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You can find some more details about the game on the Kickstarter page (some good questions answered there in the updates section as well, with a link to the design doc), in the about section, or on the Steam Greenlight page (http://steamcommunity.com/sharedfiles/filedetails/?id=245148...)

As usual, video editing and marketing are my two worst skills, so I'm not very good at putting together all this stuff. :)




The marketing of the game gives me honest concern. It is the quintessential "list of features" that is indicative of technology made without acknowledging a critical, artistic perspective - that's even true of the title "Voxel Quest." If you can correct this and gain understanding of what the game _represents_ and what areas you _want_ it to be critiqued on, it will become both easier to design and to market. Narrowing always clarifies things.

There is one aspect in which you do show a definite perspective, and that is in the use of a simulationist philosophy: Everything done in deterministic, procedural, emergent ways. Now, one of the ways in which this philosophy gets challenged is the issue of "you don't know what you don't know" - if your simulation is built upon bad premises, then it's garbage in, garbage out.

So then, if you want to find the same kind of successes with the approach as something like Dwarf Fortress, Spelunky or Minecraft, you have to actively acknowledge where your simulation becomes intentionalized by the assumptions you make about how the world works. At that point you are in the business of making critical arguments through your game and the workings of its systems: Things like how the economy is tuned, frequency of combat, or average NPC reactions to violence, all send unavoidable messages about the totality of the world you make.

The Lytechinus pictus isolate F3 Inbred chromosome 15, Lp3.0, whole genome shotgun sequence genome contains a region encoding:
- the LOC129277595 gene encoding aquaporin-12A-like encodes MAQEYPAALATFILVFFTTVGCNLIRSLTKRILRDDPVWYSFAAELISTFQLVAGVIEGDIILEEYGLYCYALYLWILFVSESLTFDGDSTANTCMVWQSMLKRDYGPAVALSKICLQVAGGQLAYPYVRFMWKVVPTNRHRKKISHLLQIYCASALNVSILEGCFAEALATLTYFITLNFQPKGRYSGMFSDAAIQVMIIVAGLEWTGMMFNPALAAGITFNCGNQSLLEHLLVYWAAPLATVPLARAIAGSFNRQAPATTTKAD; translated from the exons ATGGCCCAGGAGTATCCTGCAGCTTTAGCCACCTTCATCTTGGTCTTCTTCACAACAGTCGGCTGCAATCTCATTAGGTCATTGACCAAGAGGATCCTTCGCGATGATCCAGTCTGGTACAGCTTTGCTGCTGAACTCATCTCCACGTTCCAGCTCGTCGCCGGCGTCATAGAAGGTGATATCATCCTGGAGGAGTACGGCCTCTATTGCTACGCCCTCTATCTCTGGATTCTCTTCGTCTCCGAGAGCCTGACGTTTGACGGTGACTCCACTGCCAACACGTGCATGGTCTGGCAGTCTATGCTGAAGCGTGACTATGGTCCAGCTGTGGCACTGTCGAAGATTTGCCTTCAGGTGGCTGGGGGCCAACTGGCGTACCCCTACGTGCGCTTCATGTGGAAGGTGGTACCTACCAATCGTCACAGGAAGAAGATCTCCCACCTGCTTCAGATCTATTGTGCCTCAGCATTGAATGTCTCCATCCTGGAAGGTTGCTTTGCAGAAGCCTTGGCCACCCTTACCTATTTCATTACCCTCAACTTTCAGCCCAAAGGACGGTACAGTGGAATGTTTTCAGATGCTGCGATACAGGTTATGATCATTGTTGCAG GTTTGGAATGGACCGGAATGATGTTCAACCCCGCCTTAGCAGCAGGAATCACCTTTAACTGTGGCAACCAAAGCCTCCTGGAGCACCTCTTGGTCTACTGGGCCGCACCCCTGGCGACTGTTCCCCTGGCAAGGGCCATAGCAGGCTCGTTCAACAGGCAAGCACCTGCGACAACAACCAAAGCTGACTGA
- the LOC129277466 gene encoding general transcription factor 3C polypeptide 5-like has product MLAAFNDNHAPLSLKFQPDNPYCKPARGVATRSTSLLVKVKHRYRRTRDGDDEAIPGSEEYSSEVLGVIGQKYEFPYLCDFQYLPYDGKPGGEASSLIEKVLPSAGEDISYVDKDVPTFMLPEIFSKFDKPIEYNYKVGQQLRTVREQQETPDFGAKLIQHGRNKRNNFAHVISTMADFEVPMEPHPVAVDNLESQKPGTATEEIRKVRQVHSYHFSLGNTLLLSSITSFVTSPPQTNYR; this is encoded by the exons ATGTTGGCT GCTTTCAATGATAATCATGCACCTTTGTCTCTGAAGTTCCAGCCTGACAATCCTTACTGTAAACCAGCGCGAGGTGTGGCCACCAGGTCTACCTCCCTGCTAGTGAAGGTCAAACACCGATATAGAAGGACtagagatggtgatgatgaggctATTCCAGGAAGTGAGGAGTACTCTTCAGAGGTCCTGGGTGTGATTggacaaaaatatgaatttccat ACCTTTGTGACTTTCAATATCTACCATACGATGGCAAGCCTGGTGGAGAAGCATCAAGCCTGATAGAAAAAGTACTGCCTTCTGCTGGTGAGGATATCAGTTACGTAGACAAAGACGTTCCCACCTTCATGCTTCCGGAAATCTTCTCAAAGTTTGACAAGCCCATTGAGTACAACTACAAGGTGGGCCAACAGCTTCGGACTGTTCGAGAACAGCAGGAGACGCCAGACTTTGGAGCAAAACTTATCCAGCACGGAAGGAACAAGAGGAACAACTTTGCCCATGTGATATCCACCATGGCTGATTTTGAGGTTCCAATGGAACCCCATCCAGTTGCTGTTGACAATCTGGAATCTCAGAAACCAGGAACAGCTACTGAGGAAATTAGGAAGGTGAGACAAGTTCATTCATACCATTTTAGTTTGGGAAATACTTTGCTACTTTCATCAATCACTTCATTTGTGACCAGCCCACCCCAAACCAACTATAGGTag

You can literally pick just _one_ thing that characterizes the world, consider it in depth and tailor every other system's features around it, and have a fine game. Even Dwarf Fortress, which is extremely deep, shows intentionality in that the details it focuses on are descriptive and categorical(types of rocks, individual organs) vs., for example, being spatially accurate like the physics simulation of a racing game. What makes DF's detail cool - and what makes it a big, complex game instead of a tiny one - isn't that it attains atomic precision, but that everything adds up to a specific, detailed, believable narrative about fantasy characters doing the "everyday things" we expect to see in a fantasy world.

To put it another way: Eliminating things from the game makes it impossible to criticize those things, and every game eliminates something! But the things a game does show should have a ton of care put into them.

If you're doing all of this right, you'll be up at night with some fear over the internal struggle of the design decisions, instead of the actual production or marketing; you are already demonstrating the necessary skill to do those two - you have very nice graphics to show off in your trailers, which is a great entry point.

The only reason why the marketing looks hard is because there's a lack of design intent, and thus nothing but bullet point features after you show the graphics. But the design can act as a master plan for the marketing, as it allows you to go on at length about the things being conveyed through the systems, vs. what the systems are, where your effort on details is going to go, and how you want the overall play experience to expand over the coming months.


All good points, thanks! Many of the details I failed to convey because I targeted my past audience (people who already saw my old updates) instead of current audience (people who have no idea what Voxel Quest is). But even with that in mind many of your points still hold. Thanks for the detailed, thoughtful feedback :)




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